Sep 15, 2007

Cleaning is Purity

I am good at cleaning. I didn’t used to be. Before I studied chado, I was a slob. My room was a mess, my desk at work was a mess, in fact my life was a mess. One of the first things I learned in tea was how to clean.

So I cleaned. I was often the first to keiko and it was my job to clean the tatami before class. I cleaned the tea room, then I cleaned the preparation room (mizuya). Then I stayed after class and cleaned the tea room, put utensils away and cleaned the mizuya. When I studied in Japan, one of my jobs was to clean the 100 tatami mat room. That means being on hands and knees and wiping each mat (3 ft by 6 ft) by hand, all 100 of them, every night after class.

While I was living in Japan, I stayed in a small Japanese room that was my living room, bedroom, study and dressing room. My actual living space became smaller and smaller as I acquired things. Keeping my space clean was necessary to be able to breathe in my small room.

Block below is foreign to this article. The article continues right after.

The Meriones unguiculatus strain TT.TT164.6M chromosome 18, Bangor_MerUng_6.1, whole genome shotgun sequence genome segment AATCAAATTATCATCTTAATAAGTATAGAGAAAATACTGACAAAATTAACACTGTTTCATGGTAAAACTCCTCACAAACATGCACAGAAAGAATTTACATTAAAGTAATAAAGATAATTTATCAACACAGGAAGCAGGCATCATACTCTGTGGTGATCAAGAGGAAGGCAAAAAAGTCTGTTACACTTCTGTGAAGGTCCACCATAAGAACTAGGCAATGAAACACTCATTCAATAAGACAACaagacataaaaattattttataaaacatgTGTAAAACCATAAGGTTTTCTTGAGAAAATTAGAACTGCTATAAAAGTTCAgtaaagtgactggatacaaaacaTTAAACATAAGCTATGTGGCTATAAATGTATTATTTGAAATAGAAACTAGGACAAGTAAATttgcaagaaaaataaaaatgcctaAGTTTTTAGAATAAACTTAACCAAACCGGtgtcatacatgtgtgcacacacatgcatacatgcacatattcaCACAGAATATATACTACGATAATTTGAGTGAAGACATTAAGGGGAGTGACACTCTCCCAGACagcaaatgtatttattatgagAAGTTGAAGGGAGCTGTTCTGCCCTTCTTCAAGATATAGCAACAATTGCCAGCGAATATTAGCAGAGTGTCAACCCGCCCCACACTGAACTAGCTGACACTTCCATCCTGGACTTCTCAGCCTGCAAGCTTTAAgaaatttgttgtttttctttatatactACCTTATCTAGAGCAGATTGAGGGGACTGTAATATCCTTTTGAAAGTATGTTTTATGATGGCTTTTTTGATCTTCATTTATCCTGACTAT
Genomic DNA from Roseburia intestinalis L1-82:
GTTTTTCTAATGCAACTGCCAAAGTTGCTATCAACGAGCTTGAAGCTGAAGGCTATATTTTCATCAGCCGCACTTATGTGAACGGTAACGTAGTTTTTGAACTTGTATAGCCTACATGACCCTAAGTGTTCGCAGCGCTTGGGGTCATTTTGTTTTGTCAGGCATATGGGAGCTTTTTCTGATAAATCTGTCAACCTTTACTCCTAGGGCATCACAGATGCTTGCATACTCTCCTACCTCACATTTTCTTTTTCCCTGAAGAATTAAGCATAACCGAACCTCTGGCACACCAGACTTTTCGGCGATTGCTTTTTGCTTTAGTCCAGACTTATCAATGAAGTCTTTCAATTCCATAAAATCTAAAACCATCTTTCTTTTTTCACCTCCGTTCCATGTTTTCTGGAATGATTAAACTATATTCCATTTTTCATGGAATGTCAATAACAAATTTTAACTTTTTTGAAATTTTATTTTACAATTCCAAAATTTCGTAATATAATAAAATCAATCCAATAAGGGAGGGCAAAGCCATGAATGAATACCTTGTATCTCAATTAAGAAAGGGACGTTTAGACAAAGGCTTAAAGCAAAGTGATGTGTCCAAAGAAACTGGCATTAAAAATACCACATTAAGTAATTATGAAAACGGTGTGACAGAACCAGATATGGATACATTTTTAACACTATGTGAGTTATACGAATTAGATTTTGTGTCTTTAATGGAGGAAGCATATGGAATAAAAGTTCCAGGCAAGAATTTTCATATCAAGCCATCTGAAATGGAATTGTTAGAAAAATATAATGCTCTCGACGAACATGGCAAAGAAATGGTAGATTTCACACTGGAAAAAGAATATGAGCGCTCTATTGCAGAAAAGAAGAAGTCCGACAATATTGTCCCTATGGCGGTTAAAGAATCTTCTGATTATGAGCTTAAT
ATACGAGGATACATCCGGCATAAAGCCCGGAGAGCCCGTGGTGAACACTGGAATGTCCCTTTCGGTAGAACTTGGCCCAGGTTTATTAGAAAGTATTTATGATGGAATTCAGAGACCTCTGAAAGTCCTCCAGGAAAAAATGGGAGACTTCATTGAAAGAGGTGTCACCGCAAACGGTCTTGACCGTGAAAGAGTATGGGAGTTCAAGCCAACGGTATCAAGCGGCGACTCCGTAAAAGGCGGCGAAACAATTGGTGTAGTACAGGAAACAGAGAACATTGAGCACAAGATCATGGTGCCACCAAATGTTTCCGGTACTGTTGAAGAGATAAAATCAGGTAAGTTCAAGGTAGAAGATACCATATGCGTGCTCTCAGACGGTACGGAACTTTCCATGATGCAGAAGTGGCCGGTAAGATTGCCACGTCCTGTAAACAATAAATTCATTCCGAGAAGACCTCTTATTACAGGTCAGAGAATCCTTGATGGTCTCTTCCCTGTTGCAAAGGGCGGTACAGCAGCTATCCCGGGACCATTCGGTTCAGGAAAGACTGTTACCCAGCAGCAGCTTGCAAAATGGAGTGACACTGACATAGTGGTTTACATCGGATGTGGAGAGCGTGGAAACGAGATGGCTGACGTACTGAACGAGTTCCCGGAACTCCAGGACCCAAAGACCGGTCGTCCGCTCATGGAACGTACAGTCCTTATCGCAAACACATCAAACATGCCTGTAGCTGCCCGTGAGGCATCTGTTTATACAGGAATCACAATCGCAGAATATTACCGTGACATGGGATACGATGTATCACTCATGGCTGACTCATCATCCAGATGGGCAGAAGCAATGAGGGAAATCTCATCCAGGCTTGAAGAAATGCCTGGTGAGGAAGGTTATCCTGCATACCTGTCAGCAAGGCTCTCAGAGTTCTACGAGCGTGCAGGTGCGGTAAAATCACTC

As my sensei said to me, chado is 80% cleaning. One of the principles of tea is purity. There is nothing more calming than cleaning. When you are cleaning, you can see what you have done and what you need to do. Cleaning is good therapy. It also is good for clearing your mind and soothing your emotions. And when you are finished, having a tidy space feels good.

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